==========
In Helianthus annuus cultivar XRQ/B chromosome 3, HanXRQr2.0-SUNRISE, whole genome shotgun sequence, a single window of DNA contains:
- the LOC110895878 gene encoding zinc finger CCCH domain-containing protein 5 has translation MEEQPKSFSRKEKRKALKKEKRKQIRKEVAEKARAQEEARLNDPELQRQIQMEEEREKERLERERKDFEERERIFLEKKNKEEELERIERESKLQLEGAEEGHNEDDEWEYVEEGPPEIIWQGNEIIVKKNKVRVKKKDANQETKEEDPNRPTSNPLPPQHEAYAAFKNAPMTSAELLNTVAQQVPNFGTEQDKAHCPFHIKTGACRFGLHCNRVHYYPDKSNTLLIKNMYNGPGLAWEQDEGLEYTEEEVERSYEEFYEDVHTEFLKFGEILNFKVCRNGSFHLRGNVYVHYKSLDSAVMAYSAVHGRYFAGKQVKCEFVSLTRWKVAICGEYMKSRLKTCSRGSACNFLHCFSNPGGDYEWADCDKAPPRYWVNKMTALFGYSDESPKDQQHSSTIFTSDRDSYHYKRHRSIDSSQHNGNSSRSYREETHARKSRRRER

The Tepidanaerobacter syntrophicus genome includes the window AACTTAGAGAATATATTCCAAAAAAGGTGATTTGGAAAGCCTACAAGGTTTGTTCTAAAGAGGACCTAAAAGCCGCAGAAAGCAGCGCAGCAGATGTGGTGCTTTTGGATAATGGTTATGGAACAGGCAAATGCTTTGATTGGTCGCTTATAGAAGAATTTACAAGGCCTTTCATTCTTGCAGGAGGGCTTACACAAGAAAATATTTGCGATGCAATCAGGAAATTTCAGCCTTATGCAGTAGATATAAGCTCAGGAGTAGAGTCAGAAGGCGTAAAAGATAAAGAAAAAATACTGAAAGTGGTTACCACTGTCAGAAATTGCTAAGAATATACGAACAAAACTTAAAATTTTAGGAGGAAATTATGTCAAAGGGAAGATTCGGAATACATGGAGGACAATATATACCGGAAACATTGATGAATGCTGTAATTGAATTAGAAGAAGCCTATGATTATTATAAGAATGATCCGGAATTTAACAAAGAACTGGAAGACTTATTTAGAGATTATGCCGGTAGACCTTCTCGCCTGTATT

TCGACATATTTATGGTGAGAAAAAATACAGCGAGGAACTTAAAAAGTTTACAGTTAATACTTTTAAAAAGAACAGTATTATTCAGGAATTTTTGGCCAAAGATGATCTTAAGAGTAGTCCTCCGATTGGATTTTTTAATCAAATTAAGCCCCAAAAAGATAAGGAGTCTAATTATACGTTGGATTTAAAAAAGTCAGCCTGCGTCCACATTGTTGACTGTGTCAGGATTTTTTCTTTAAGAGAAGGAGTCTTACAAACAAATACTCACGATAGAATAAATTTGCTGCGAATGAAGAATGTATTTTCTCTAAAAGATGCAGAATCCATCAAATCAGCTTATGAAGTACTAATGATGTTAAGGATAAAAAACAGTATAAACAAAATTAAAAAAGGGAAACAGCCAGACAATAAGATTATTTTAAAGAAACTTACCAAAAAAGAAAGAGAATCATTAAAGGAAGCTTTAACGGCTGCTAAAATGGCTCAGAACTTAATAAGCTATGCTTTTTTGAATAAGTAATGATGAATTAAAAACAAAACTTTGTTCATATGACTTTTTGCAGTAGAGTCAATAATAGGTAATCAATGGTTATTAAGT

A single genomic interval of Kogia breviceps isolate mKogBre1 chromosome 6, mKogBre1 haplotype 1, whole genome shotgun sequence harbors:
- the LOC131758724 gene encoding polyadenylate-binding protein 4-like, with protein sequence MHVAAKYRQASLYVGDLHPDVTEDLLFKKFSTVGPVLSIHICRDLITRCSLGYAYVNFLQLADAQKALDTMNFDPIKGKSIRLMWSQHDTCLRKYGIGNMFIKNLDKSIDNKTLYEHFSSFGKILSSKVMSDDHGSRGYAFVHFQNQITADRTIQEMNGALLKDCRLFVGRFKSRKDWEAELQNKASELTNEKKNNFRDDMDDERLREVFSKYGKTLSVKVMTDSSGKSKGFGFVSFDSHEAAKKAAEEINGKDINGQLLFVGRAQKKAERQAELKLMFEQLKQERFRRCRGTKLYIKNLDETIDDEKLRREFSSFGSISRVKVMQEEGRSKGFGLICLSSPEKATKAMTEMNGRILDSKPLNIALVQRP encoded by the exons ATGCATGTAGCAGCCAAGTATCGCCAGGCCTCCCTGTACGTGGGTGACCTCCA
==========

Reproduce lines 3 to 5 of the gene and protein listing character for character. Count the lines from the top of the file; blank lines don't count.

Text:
The Tepidanaerobacter syntrophicus genome includes the window AACTTAGAGAATATATTCCAAAAAAGGTGATTTGGAAAGCCTACAAGGTTTGTTCTAAAGAGGACCTAAAAGCCGCAGAAAGCAGCGCAGCAGATGTGGTGCTTTTGGATAATGGTTATGGAACAGGCAAATGCTTTGATTGGTCGCTTATAGAAGAATTTACAAGGCCTTTCATTCTTGCAGGAGGGCTTACACAAGAAAATATTTGCGATGCAATCAGGAAATTTCAGCCTTATGCAGTAGATATAAGCTCAGGAGTAGAGTCAGAAGGCGTAAAAGATAAAGAAAAAATACTGAAAGTGGTTACCACTGTCAGAAATTGCTAAGAATATACGAACAAAACTTAAAATTTTAGGAGGAAATTATGTCAAAGGGAAGATTCGGAATACATGGAGGACAATATATACCGGAAACATTGATGAATGCTGTAATTGAATTAGAAGAAGCCTATGATTATTATAAGAATGATCCGGAATTTAACAAAGAACTGGAAGACTTATTTAGAGATTATGCCGGTAGACCTTCTCGCCTGTATT

TCGACATATTTATGGTGAGAAAAAATACAGCGAGGAACTTAAAAAGTTTACAGTTAATACTTTTAAAAAGAACAGTATTATTCAGGAATTTTTGGCCAAAGATGATCTTAAGAGTAGTCCTCCGATTGGATTTTTTAATCAAATTAAGCCCCAAAAAGATAAGGAGTCTAATTATACGTTGGATTTAAAAAAGTCAGCCTGCGTCCACATTGTTGACTGTGTCAGGATTTTTTCTTTAAGAGAAGGAGTCTTACAAACAAATACTCACGATAGAATAAATTTGCTGCGAATGAAGAATGTATTTTCTCTAAAAGATGCAGAATCCATCAAATCAGCTTATGAAGTACTAATGATGTTAAGGATAAAAAACAGTATAAACAAAATTAAAAAAGGGAAACAGCCAGACAATAAGATTATTTTAAAGAAACTTACCAAAAAAGAAAGAGAATCATTAAAGGAAGCTTTAACGGCTGCTAAAATGGCTCAGAACTTAATAAGCTATGCTTTTTTGAATAAGTAATGATGAATTAAAAACAAAACTTTGTTCATATGACTTTTTGCAGTAGAGTCAATAATAGGTAATCAATGGTTATTAAGT

A single genomic interval of Kogia breviceps isolate mKogBre1 chromosome 6, mKogBre1 haplotype 1, whole genome shotgun sequence harbors: